I’ve been tired a lot lately.  I wake up tired, even when I sleep a full night.  My doctor has checked my thyroid, my blood pressure, my vitamin D levels. Nothing has panned out.  A friend said it could be sleep apnea.  Can that make you tired? If it is sleep apnea, will I have to wear one of those Darth Vader masks?

Andrea M. – San Diego

Andrea,

Your friend could be right.  When you have sleep apnea, you actually wake up many times a night without realizing it because you stop breathing.  Not only is it disruptive to your rest, but it is also dangerous.

If you see a dentist who treats sleep apnea they can help you.  The solution may be as simple as wearing an oral appliance (which resembles a sports mouthguard). There are many things your dentist can use to solve your sleep apnea problem without forcing you to use a CPAP (the Darth Vader machine).

This blog is brought to you by Newton MA Cosmetic Dentist Dr. Steve Bader.

Don’t want a CPAP

I’ve been diagnosed with sleep apnea. My dentist expects me to wear a CPAP machine.  I’m still young and such a contraption is very unattractive, especially since I am a woman.  Isn’t there some other treatment for sleep apnea?

Virginia S. – Long Island, NY

Virginia,

I understand the desire to be attractive. That being said, breathing is quite important as well. I would venture to say more important that attractiveness.  Before you get too frustrated with my response, I will tell you that there is another alternative.

Sleep apnea can also be treated with a mandibular advancement appliance.  It is similar in structure and appearance to a mouthguard, which you will find much more discrete than a CPAP.

The effectiveness of either treatment, really depends on each individual case.  You can try the mandibular device and see how it works for you.

This blog is brought to you by Newton, MA Cosmetic Dentist Dr. Steve Bader.

Does a snoring device just mask sleep apnea symptoms?

I believe my husband has sleep apnea. He thinks the problem is just snoring. I’d like him to see a dentist to get treated. He thinks all he needs to do is get a noring device. I’m afraid that will just mask the problem.  What should he do?

Reina H. – New Mexico

Reina,

Honestly, either scenario could be right. For mild to moderate sleep apnea an anti-snoring device will be just fine.  But, if he has a more severe case of sleep apnea, then he’ll likely need a breathing machine.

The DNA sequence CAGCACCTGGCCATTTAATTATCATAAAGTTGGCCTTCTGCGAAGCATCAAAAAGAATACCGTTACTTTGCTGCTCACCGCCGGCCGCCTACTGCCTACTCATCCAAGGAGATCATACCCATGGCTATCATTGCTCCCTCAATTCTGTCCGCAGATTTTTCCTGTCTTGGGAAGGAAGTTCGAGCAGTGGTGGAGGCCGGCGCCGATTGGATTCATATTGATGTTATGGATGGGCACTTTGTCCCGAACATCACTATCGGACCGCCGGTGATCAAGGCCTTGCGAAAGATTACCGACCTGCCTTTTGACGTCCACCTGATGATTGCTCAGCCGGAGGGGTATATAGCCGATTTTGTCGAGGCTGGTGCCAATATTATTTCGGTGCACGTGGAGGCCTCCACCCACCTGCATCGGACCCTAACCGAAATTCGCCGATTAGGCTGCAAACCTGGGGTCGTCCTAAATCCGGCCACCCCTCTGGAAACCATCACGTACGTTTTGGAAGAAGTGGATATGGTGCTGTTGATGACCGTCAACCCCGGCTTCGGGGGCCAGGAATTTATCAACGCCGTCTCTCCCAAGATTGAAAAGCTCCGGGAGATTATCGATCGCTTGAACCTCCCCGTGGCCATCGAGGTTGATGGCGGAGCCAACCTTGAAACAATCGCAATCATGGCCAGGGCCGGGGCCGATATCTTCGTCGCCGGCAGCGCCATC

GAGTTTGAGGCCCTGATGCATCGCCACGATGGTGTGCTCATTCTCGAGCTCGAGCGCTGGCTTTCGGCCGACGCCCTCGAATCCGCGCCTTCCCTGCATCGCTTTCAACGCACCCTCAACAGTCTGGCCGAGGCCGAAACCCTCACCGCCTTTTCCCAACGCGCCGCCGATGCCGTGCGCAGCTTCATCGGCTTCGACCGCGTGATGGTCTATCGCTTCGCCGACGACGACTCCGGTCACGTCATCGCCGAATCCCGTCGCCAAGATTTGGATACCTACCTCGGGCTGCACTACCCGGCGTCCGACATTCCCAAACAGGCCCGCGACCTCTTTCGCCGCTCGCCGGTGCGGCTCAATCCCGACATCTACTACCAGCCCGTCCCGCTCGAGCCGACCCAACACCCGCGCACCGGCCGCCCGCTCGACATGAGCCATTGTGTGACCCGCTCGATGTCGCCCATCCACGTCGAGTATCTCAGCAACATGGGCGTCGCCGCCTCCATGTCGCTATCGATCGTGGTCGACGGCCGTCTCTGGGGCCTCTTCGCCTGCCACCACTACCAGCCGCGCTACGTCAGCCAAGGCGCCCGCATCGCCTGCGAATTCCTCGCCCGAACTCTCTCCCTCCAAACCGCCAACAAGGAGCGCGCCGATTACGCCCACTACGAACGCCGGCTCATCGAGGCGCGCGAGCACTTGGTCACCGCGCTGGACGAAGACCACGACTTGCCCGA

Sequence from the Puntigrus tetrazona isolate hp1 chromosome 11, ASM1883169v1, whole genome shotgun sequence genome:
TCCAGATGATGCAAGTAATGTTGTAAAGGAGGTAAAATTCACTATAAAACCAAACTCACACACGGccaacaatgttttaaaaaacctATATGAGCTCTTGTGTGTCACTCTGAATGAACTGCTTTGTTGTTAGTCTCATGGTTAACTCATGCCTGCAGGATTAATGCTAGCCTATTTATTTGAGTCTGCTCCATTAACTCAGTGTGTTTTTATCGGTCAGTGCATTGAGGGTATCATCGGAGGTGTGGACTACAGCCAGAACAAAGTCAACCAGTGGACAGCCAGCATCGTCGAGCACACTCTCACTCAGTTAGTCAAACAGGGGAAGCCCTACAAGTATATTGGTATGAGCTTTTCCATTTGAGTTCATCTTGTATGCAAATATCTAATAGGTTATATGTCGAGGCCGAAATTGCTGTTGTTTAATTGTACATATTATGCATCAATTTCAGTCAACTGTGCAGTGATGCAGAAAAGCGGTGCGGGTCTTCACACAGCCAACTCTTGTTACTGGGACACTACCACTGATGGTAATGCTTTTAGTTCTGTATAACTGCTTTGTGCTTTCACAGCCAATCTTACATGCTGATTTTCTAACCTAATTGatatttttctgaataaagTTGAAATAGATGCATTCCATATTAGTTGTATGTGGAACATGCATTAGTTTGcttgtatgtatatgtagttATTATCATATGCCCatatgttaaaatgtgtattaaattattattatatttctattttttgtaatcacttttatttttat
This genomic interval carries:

Sleep apnea is a serious medical condition.  Getting treatment is important.He may be waking up regularly  because he’s not breathing. Some patients don’t even realize that it is happening.

This can lead to daytime sleepiness as well as many other, more serious, health conditions.

The sooner he gets treatment, the quicker his symptoms will fade, and you’ll both feel more rested. If he’s already got an appointment scheduled with the dentist soon, it’s probably ok for him to speak to the doctor about it then. However, if he’s booked more than a couple weeks out, it’s worth checking to see if he can be seen sooner.

This blog is brought to you by Newton, MA Cosmetic Dentist Dr. Steve Bader.

Is a snoring device enough for sleep apnea?

I think I may have sleep apnea.  My husband says I’m snoring a lot and I always wake up tired. If I get a dental snoring device, will that be enough or do I have to sleep with a machine?

Annika W. – New York

Annika,

It does sound like you could be suffering from sleep apnea. That can be a serious condition that needs treatment. Which treatment you need honestly depends on the severity of your sleep apnea.

Your dentist can perform tests to determine whether you just need an oral appliance or a CPAP machine.  The key is to get with a dentist.  Sometimes your insurance will cover a sleep study.

This blog is brought to you by Newton, MA Cosmetic Dentist Dr. Steve Bader.

Don’t want to snore in front of my boyfriend

My boyfriend and I are going on our first over night trip.  It will also be the first time we’ve spent the night together. Here’s the thing…I am a horrible snorer.  I really like this guy and don’t want to scare him away too quickly.  Is there anything I can do about the snoring?

Sally B. – New Orleans

Sally,

It’s likely the cause of your snoring is sleep apnea.  It has to do with the muscles in the back of your throat.  You’re probably tired all the time too, even after a full night’s sleep.

A dentist with experience diagnosing and treating sleep apnea can make you a custom fitted orthotic. Don’t worry–it’s discreet. This will stop your snoring.  I don’t know how soon your trip is, but if you get in right away and tell your dentist when you’re leaving, he or she may be able to rush the process for you.

You’ll probably find you have more energy with the device too.

This blog is brought to you by Newton, MA Cosmetic Dentist Dr. Steve Bader.

 

Flying with a CPAP

I have to fly. It’s an all night flight and I have a meeting the following morning. I’ll need sleep, which means I’ll need my cpap. How in the world will I work that out on a plane?

Rob T. – Atlanta

Rob,

It can be difficult to travel with a CPAP machine, but not impossible. First, I want to ask if you’ve tried an oral appliance. They’re much easier to travel with and are just as effective in treating sleep apnea as what you’re currently using.

However, if you want to stick with your CPAP, I’ll give you some pointers.

  • You’ll need to check it as a carry on.
  • Bring sanitary wipes, because those security bins are pretty disgusting and it will get contaminated.
  • Get your doctor to write you a prescription for the distilled water. It’s the only way you’ll be able to get the amount of water you need past security.
  • Arrange with the airline to have your seat near an outlet.

If you do all that, you should be able to manage this travel.

Good luck on your meeting.  This blog is brought to you by Newton, MA Cosmetic Dentist Dr. Steve Bader.